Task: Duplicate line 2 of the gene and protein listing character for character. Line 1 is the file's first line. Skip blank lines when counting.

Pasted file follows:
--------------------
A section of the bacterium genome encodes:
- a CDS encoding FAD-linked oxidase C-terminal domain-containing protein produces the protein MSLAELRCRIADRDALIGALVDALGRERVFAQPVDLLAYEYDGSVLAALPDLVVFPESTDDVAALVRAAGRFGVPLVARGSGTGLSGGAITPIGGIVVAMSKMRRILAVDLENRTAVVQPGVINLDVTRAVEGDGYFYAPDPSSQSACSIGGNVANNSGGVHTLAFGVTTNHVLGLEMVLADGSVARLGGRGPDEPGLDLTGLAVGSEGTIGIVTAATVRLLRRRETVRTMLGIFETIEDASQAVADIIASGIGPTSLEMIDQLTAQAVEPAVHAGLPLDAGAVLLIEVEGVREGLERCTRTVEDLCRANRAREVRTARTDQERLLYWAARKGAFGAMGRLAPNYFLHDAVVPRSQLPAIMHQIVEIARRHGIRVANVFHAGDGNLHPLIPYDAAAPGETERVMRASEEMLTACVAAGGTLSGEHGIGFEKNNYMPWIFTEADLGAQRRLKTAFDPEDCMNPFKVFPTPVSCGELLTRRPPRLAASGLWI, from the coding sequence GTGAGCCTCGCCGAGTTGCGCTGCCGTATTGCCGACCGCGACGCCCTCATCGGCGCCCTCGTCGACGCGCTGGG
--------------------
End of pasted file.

- a CDS encoding FAD-linked oxidase C-terminal domain-containing protein produces the protein MSLAELRCRIADRDALIGALVDALGRERVFAQPVDLLAYEYDGSVLAALPDLVVFPESTDDVAALVRAAGRFGVPLVARGSGTGLSGGAITPIGGIVVAMSKMRRILAVDLENRTAVVQPGVINLDVTRAVEGDGYFYAPDPSSQSACSIGGNVANNSGGVHTLAFGVTTNHVLGLEMVLADGSVARLGGRGPDEPGLDLTGLAVGSEGTIGIVTAATVRLLRRRETVRTMLGIFETIEDASQAVADIIASGIGPTSLEMIDQLTAQAVEPAVHAGLPLDAGAVLLIEVEGVREGLERCTRTVEDLCRANRAREVRTARTDQERLLYWAARKGAFGAMGRLAPNYFLHDAVVPRSQLPAIMHQIVEIARRHGIRVANVFHAGDGNLHPLIPYDAAAPGETERVMRASEEMLTACVAAGGTLSGEHGIGFEKNNYMPWIFTEADLGAQRRLKTAFDPEDCMNPFKVFPTPVSCGELLTRRPPRLAASGLWI, from the coding sequence GTGAGCCTCGCCGAGTTGCGCTGCCGTATTGCCGACCGCGACGCCCTCATCGGCGCCCTCGTCGACGCGCTGGG